- Who’s responsible?
What does it say about the state that seven years after highlighting one of the country’s most notorious cases of honour killings, Afzal Kohistani was gunned down in a crowded Abbottabad market and nobody is the wiser about who did it? Let’s not forget, of course, that he had already lost three brothers because of the blood feud that his decision to violate local customs and expose the honour killings triggered. Everything about this case has been a letdown.
Firstly, it doesn’t say much about our society or successive governments that the institution of Jirga is still prevalent and so influential in so much of the country. And this was not one of those cases where young couples run off to marry, only to invite the wrath of societal elders as well as the families. This, as everybody would remember, was because of a video showing three boys dancing and four girls singing at a wedding. Afzal’s crime, of course, was telling the world that three of the girls were killed because they violated society’s honour. The boys in the video, Afzal’s elder brothers, were subsequently killed. And nobody explained just why six men from the killed women’s families, who were convicted of killing the boys, simply walked after being acquitted by the high court in 2017?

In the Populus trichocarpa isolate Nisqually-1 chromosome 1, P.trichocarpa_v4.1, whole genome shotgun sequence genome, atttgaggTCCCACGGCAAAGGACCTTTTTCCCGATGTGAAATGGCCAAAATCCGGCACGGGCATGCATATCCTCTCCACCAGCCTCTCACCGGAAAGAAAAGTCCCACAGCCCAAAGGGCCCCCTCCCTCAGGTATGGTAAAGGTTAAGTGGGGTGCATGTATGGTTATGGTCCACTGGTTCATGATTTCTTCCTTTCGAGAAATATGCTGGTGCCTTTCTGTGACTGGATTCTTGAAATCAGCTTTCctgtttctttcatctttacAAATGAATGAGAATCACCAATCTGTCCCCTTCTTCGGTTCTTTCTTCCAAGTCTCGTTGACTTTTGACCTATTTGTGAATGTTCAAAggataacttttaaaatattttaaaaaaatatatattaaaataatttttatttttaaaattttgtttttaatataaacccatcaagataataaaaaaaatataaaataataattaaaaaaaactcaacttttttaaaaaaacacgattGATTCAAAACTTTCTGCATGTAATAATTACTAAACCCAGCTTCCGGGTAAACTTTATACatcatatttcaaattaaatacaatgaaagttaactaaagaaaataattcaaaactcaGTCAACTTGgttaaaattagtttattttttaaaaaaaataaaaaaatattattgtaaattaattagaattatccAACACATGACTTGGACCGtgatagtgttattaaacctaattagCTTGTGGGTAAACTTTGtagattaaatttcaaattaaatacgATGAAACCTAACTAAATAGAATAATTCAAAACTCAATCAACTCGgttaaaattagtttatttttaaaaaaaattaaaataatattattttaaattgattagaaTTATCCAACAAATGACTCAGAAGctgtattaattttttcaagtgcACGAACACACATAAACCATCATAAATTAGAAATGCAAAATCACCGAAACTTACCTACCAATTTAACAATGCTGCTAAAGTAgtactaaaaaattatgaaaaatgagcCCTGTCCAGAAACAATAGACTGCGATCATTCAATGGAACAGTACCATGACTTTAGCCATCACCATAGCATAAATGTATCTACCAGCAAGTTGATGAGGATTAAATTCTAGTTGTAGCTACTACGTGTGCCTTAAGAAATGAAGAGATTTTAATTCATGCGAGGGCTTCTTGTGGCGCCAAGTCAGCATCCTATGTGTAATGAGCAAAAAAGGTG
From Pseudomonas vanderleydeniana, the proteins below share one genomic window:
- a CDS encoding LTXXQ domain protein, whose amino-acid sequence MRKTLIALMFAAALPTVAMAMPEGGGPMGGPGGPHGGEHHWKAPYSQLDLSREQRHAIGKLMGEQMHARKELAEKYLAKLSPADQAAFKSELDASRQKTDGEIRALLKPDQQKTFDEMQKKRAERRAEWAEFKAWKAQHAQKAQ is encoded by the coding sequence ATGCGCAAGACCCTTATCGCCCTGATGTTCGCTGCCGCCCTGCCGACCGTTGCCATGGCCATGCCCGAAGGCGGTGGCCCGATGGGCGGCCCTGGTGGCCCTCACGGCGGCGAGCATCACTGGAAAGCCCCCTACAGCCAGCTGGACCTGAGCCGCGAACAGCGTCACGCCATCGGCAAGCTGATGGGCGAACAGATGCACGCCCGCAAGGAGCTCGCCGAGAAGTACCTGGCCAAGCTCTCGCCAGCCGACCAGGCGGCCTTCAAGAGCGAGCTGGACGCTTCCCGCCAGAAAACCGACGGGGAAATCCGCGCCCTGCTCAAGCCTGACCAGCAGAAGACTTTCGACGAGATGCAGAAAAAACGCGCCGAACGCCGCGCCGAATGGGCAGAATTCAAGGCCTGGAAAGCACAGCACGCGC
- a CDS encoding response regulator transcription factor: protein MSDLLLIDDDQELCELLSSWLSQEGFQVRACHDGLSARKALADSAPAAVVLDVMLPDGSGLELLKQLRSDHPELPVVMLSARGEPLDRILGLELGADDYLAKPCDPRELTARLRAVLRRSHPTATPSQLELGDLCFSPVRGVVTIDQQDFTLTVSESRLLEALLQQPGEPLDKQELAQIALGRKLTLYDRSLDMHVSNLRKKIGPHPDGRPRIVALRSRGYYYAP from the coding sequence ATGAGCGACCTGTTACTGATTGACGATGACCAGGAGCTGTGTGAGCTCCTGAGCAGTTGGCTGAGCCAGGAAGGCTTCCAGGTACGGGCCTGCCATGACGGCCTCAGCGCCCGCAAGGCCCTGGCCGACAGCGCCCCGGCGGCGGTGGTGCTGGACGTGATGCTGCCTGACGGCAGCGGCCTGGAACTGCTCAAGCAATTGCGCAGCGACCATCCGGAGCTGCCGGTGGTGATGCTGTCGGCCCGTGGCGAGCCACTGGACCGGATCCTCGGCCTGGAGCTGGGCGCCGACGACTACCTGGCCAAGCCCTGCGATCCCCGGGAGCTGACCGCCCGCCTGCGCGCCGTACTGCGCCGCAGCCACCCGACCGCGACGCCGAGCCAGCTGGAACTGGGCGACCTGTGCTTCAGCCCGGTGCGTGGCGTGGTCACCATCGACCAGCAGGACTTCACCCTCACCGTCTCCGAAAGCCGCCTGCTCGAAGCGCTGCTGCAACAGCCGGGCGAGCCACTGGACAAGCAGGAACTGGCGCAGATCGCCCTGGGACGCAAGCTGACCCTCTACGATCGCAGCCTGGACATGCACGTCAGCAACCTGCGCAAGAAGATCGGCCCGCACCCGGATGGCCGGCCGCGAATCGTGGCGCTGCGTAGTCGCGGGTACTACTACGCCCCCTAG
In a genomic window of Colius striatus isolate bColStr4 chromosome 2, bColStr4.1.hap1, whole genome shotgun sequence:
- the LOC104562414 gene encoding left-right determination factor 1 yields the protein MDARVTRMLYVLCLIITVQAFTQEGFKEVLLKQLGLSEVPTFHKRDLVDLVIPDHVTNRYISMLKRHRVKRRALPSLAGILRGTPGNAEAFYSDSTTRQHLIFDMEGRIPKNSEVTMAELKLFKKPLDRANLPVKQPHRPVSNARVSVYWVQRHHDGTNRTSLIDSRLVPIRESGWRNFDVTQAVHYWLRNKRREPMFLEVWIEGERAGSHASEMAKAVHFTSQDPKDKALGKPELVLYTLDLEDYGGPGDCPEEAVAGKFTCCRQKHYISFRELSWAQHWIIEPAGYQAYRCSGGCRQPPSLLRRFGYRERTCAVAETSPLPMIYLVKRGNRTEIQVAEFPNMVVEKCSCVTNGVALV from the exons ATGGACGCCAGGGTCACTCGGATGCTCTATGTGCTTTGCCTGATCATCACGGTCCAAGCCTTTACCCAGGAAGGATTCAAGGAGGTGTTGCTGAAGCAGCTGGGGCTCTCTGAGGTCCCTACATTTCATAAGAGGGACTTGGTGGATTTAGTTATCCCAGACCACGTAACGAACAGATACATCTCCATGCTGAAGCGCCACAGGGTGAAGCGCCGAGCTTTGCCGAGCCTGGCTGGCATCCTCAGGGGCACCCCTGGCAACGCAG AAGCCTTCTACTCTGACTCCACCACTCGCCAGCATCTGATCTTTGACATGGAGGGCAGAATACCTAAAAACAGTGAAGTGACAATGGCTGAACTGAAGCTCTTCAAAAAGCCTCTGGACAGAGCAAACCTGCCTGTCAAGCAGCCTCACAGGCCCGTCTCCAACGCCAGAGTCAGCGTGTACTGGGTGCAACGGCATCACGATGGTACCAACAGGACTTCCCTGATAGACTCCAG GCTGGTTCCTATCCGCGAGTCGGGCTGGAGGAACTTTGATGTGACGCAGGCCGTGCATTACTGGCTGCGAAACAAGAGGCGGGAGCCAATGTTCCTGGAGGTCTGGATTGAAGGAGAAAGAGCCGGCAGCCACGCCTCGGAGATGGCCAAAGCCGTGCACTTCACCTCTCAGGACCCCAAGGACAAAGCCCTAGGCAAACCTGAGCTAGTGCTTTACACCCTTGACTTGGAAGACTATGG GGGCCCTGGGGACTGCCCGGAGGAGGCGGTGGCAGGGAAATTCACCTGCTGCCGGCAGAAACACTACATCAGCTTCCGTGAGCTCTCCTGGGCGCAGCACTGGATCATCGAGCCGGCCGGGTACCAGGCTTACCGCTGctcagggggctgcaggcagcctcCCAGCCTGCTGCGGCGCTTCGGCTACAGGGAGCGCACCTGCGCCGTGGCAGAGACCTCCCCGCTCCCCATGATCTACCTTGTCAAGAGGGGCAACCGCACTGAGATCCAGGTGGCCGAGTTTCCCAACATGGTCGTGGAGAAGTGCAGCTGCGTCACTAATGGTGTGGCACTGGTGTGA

That question is important because later, when the Supreme Court ordered a fresh investigation in 2018, police officials claimed that the arrested people admitted killing three girls in the video but later changed their position before the magistrate. This tragic case shows, at every step, just how broken down so many organs of the state are, especially investigation and justice delivery. Of course it is too much to expect that the public revolt triggered by his tragedy will suddenly energise the government or reform the people. But someone should, at the very least, step forward and take responsibility for such sorry state of affairs. Somebody from the government preferably.